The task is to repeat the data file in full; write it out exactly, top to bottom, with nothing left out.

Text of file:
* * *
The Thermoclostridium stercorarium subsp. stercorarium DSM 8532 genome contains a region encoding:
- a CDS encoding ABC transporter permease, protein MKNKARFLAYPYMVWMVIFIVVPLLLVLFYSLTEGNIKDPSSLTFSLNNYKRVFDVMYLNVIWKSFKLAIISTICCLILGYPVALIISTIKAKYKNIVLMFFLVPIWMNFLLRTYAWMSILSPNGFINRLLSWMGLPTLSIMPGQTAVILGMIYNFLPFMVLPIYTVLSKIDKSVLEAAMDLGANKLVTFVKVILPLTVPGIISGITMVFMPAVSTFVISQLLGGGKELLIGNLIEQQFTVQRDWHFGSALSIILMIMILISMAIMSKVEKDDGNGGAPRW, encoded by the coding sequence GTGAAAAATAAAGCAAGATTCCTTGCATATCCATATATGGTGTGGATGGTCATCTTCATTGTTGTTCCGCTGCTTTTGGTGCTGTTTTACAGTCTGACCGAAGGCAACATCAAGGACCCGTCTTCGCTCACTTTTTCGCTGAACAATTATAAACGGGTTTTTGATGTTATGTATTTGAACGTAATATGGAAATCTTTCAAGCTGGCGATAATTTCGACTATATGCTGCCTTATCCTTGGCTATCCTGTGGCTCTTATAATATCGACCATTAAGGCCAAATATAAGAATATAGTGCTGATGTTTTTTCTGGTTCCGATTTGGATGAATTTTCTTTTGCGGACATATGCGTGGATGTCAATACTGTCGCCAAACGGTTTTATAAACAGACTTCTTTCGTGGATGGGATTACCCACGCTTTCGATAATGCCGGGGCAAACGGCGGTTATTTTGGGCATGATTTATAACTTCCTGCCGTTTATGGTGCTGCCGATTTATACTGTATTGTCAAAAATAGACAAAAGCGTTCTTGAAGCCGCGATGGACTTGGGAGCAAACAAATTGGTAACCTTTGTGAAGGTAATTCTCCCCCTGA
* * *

The Thermoclostridium stercorarium subsp. stercorarium DSM 8532 genome contains a region encoding:
- a CDS encoding ABC transporter permease, protein MKNKARFLAYPYMVWMVIFIVVPLLLVLFYSLTEGNIKDPSSLTFSLNNYKRVFDVMYLNVIWKSFKLAIISTICCLILGYPVALIISTIKAKYKNIVLMFFLVPIWMNFLLRTYAWMSILSPNGFINRLLSWMGLPTLSIMPGQTAVILGMIYNFLPFMVLPIYTVLSKIDKSVLEAAMDLGANKLVTFVKVILPLTVPGIISGITMVFMPAVSTFVISQLLGGGKELLIGNLIEQQFTVQRDWHFGSALSIILMIMILISMAIMSKVEKDDGNGGAPRW, encoded by the coding sequence GTGAAAAATAAAGCAAGATTCCTTGCATATCCATATATGGTGTGGATGGTCATCTTCATTGTTGTTCCGCTGCTTTTGGTGCTGTTTTACAGTCTGACCGAAGGCAACATCAAGGACCCGTCTTCGCTCACTTTTTCGCTGAACAATTATAAACGGGTTTTTGATGTTATGTATTTGAACGTAATATGGAAATCTTTCAAGCTGGCGATAATTTCGACTATATGCTGCCTTATCCTTGGCTATCCTGTGGCTCTTATAATATCGACCATTAAGGCCAAATATAAGAATATAGTGCTGATGTTTTTTCTGGTTCCGATTTGGATGAATTTTCTTTTGCGGACATATGCGTGGATGTCAATACTGTCGCCAAACGGTTTTATAAACAGACTTCTTTCGTGGATGGGATTACCCACGCTTTCGATAATGCCGGGGCAAACGGCGGTTATTTTGGGCATGATTTATAACTTCCTGCCGTTTATGGTGCTGCCGATTTATACTGTATTGTCAAAAATAGACAAAAGCGTTCTTGAAGCCGCGATGGACTTGGGAGCAAACAAATTGGTAACCTTTGTGAAGGTAATTCTCCCCCTGA